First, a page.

Marx and Engels in Neue Rheinische Zeitung July 1848

The Agreement Debate

Source: MECW Volume 7, p. 195;
Written: by Engels on July 8, 1848;
First published: in the Neue Rheinische Zeitung No. 39, July 9, 1848.

Cologne, July 8. Simultaneously with the news of the dissolution of the Hansemann Ministry the stenographic report about the agreement session of July 4 reached us. It was during this session that the resignation of Herr Rodbertus, the first symptom of this dissolution, was announced, and at the same time the two contradictory votes concerning the Posen committee and the exodus of the Left have greatly accelerated the Ministry’s disintegration.

The announcements of the Ministers regarding the resignation of Rodbertus published in the stenographic report contain nothing new. We shall skip them.

Herr Forstmann rose: He had to protest against the expressions which Herr Gladbach used on June 30 in referring to the “deputation of the most honourable men of Rhineland and Westphalia”.

Herr Berg: I have already a few days ago observed in connection with the standing orders that the reading of this petition is out of place here and that it bores me. (Exclamation: It bores us!) Well then, us. I have spoken for myself and several others and the circumstance that we are being bored today by a supplementary observation does not invalidate this remark.

Herr Tüshaus, the expert adviser of the central section on the question of the Posen committee, gives a report. The central section proposes that a committee be formed to investigate all questions concerning the Posen affair, and leaves open the question what funds shall be put at the committee’s disposal for this purpose.

Herr Wolff, Herr Müller, Herr Reichensperger II and Herr Sommer have proposed amendments which have all met with support and are down for discussion.

Herr Tüshaus adds to his report a few comments directed against the idea of a committee. The truth, in this case, too, was evidently to be found as always in the middle and after long and contradictory reports one would merely arrive at the conclusion that both sides were to blame. With that one would be exactly where one is at present. One should at least first ask for a detailed report by the Government and then decide what to do further.

Why did the central section select a reporter who speaks against his own report?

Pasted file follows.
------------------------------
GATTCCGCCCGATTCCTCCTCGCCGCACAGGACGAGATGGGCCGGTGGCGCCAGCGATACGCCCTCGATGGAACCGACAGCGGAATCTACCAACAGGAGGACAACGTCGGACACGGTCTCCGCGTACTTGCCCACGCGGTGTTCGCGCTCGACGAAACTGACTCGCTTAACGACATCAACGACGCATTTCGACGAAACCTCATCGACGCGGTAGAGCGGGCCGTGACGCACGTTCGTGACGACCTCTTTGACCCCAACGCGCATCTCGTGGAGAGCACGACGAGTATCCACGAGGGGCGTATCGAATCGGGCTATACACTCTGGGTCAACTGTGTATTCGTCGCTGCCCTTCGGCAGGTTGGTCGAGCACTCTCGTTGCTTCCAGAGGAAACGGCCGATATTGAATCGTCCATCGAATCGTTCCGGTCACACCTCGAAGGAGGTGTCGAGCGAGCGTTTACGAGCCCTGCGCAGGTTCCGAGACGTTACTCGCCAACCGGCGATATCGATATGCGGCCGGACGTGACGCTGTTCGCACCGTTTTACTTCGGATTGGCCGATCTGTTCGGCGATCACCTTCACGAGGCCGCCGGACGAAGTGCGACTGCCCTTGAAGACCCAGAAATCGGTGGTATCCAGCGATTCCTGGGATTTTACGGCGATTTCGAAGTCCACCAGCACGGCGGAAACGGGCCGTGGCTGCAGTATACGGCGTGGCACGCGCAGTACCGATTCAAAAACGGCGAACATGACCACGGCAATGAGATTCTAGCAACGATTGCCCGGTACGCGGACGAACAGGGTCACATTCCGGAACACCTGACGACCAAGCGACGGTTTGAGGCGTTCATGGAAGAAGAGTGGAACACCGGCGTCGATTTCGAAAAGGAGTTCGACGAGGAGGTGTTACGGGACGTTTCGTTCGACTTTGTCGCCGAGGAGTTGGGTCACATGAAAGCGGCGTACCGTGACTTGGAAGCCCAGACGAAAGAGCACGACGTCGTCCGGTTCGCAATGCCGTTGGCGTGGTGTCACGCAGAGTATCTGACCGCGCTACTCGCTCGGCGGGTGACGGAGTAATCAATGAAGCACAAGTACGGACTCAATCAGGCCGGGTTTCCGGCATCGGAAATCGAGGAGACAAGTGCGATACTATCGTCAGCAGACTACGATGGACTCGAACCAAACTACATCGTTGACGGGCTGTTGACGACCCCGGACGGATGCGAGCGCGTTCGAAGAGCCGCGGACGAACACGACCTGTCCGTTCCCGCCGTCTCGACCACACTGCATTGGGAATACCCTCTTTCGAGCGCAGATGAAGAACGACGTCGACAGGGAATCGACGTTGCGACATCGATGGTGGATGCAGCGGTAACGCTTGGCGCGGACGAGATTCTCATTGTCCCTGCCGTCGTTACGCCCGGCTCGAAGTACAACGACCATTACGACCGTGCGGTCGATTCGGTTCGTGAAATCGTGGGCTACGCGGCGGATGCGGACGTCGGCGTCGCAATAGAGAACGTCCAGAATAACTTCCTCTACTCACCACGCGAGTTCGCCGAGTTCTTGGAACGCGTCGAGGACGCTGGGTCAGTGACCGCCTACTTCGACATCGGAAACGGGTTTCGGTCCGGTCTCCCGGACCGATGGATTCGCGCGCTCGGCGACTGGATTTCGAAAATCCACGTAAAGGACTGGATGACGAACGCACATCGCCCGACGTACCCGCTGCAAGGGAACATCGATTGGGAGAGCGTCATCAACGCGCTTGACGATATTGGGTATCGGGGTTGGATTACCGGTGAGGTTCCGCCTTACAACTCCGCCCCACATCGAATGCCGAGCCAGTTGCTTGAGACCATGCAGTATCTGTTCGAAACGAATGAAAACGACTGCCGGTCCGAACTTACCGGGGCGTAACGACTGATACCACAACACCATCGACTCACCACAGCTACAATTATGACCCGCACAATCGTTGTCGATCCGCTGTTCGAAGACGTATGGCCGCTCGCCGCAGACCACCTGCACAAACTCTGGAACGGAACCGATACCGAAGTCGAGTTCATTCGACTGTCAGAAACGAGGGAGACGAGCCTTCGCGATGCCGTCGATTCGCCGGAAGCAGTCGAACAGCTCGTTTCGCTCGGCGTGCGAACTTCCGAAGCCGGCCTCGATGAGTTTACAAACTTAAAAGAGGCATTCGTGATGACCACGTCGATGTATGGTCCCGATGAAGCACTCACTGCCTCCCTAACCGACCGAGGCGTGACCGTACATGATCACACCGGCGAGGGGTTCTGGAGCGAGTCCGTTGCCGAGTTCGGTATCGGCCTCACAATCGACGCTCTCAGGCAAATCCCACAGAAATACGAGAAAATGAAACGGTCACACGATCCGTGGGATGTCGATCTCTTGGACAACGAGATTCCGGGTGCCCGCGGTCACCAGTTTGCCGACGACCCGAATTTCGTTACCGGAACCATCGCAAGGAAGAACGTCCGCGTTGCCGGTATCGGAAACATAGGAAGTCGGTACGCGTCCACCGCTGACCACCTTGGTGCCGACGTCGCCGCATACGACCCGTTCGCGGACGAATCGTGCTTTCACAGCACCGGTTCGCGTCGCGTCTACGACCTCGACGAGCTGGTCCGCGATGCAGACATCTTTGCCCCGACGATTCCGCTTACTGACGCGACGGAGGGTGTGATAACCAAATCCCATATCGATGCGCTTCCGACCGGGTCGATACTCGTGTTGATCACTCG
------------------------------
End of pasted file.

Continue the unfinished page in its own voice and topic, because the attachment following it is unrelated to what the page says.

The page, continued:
Herr Reuter explains the reasons which caused him to put the motion to appoint the committee. Finally he remarks that he had no intention of making an accusation against the Ministers and that as a jurist he knew only too well that up to now all ministerial responsibility was illusory so long as there existed no law concerning this point.

Herr Reichensperger II rises. He protests his boundless sympathies for Poland and hopes that the day may not be far when the German nation pays off its old debt of honour to the grandchildren of Sobieski. (As if this debt of honour had not been paid off a long time ago by the eight partitions of Poland, by shrapnel, lunar caustic and canings!)

“We must, however, also maintain the calmest circumspection since German interests must always come first.”

(The German interests are, of course, to keep as much as possible of this territory.) And Herr Reichensperger is especially opposed to the appointment of a committee to investigate the evidence:

“This is a question which should be dealt with expressly by history or the courts.”

Has Herr Reichensperger forgotten that he himself declared during the debate on the revolution that the gentlemen were here “to make history"? He concludes with a juridical sophistry about the position of the deputies. We shall return later to the question of competence.

Now, however, Herr Bauer from Krotoschin, himself a German Pole, rises to defend the interests of his community.

“I would like to ask the Assembly to draw a veil over the past and to occupy itself solely with the future of a people that has every right to lay claim to our sympathy.”

How touching! Herr Bauer from Krotoschin is so taken up with sympathy for the future of the Polish people that he wants to “draw a veil” over its past, over the barbarities of the Prussian soldiery, the Jews and the German Poles. The matter should be dropped in the interest of the Poles themselves!